(9) As underlined in the Digital Agenda for Europe, wireless broadband is an important means to boost competition, a pan-European level playing field, consumer choice and access in rural and other areas where deployment of wired broadband is difficult or economically unviable. However, spectrum management may affect competition by changing the role and power of market players, for example if existing users receive undue competitive advantages. Limited spectrum access, in particular when appropriate spectrum becomes scarcer, can create a barrier to entry for new services or applications and hamper innovation and competition. Acquisition of new usage rights, including through spectrum trading or other transactions between users, and the introduction of new flexible criteria for spectrum use can have an impact on the existing competitive situation. Member States should therefore take appropriate ex ante or ex post regulatory measures (such as action to amend existing rights, to prohibit certain acquisitions of spectrum rights, to impose conditions on spectrum hoarding and efficient use such as those referred to in Article 9 paragraph 7 of the Framework Directive, to limit the amount of spectrum for each operator, or to avoid excessive accumulation of spectrum) to avoid distortions of competition in line with the principles underpinning Article 5(6) of Directive 2002/20/EC (the ‘Authorisation’ Directive) and Article 1(2) of Directive 87/372/EEC (the ‘GSM’ Directive).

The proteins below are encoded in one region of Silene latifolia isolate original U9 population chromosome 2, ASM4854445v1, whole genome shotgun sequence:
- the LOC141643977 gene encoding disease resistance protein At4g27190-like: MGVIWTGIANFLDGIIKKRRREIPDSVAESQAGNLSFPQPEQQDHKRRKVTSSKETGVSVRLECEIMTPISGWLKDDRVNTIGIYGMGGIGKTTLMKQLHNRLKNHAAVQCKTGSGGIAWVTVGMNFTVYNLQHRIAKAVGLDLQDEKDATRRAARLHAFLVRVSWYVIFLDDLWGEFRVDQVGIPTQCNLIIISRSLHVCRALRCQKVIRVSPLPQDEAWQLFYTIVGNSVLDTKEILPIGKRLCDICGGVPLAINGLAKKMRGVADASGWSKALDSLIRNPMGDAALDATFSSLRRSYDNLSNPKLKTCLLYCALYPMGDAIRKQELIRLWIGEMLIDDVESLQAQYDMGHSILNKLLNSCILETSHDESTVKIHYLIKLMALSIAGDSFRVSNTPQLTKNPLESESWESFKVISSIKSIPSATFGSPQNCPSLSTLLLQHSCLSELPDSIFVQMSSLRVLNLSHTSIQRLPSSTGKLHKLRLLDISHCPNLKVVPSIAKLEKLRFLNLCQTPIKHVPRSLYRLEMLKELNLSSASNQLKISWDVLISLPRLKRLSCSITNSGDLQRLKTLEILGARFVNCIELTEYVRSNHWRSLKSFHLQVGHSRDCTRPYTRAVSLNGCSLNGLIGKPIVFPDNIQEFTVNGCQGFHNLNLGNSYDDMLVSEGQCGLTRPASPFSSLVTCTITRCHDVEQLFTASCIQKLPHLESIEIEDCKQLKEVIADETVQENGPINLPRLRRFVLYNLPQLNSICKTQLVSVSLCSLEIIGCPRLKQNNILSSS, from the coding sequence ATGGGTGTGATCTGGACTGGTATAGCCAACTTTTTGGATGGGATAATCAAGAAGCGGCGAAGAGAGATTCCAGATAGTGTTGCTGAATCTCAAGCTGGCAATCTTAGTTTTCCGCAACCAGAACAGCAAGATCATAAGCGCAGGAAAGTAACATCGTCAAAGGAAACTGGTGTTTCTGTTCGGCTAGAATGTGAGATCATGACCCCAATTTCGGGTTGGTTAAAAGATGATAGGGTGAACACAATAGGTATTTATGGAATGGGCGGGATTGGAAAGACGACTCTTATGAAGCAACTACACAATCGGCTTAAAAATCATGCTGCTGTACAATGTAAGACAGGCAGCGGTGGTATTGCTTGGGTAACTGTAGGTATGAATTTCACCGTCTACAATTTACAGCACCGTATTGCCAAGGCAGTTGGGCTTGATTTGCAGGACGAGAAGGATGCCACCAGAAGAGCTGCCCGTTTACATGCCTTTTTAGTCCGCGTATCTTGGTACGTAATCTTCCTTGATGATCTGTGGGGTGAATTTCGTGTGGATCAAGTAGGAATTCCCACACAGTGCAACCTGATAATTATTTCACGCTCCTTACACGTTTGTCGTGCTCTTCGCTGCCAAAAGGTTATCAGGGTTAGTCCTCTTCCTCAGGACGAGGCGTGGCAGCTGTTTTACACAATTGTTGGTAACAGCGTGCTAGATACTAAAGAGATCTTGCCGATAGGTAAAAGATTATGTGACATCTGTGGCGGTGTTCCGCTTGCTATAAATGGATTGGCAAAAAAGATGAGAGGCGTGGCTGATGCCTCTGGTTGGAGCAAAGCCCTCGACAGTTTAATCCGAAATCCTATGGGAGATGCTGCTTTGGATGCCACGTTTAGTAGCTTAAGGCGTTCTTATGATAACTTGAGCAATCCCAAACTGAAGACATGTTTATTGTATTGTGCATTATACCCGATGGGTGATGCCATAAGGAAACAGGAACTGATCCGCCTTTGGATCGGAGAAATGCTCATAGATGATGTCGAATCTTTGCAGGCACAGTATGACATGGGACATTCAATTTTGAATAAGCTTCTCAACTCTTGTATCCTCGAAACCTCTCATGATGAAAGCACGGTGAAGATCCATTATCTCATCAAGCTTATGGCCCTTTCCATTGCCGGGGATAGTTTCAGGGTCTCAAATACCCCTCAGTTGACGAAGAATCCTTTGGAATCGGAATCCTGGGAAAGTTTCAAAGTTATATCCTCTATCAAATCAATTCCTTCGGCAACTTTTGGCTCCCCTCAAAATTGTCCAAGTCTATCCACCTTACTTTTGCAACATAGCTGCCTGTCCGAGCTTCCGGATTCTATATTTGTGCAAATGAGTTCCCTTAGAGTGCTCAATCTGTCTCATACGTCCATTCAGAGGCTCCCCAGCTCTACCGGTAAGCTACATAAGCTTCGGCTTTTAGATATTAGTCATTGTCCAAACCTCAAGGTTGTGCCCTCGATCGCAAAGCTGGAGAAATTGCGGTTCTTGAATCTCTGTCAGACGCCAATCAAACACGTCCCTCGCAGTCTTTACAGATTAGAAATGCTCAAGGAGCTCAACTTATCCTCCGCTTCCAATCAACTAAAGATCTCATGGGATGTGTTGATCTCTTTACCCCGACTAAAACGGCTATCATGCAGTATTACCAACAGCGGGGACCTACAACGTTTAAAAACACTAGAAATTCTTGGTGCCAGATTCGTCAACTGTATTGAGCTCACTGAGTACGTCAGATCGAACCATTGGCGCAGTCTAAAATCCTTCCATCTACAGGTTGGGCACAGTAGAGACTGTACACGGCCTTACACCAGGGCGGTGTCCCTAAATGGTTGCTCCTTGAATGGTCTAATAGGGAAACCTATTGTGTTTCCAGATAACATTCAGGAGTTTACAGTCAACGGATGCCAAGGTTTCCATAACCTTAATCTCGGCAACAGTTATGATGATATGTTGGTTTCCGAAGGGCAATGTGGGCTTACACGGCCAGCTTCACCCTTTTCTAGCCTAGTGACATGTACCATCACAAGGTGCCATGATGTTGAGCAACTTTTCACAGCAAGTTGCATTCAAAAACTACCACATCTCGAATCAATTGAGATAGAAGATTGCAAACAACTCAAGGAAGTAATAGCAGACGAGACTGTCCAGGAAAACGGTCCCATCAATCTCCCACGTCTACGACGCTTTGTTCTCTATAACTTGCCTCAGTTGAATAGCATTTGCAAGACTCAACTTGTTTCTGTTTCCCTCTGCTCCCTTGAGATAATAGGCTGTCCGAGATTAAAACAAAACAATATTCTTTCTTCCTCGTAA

Comments:

Amendment 86[modifier]

Amendement 86
Recital 10
Jens Rohde, Fiona Hall, Philippe Lamberts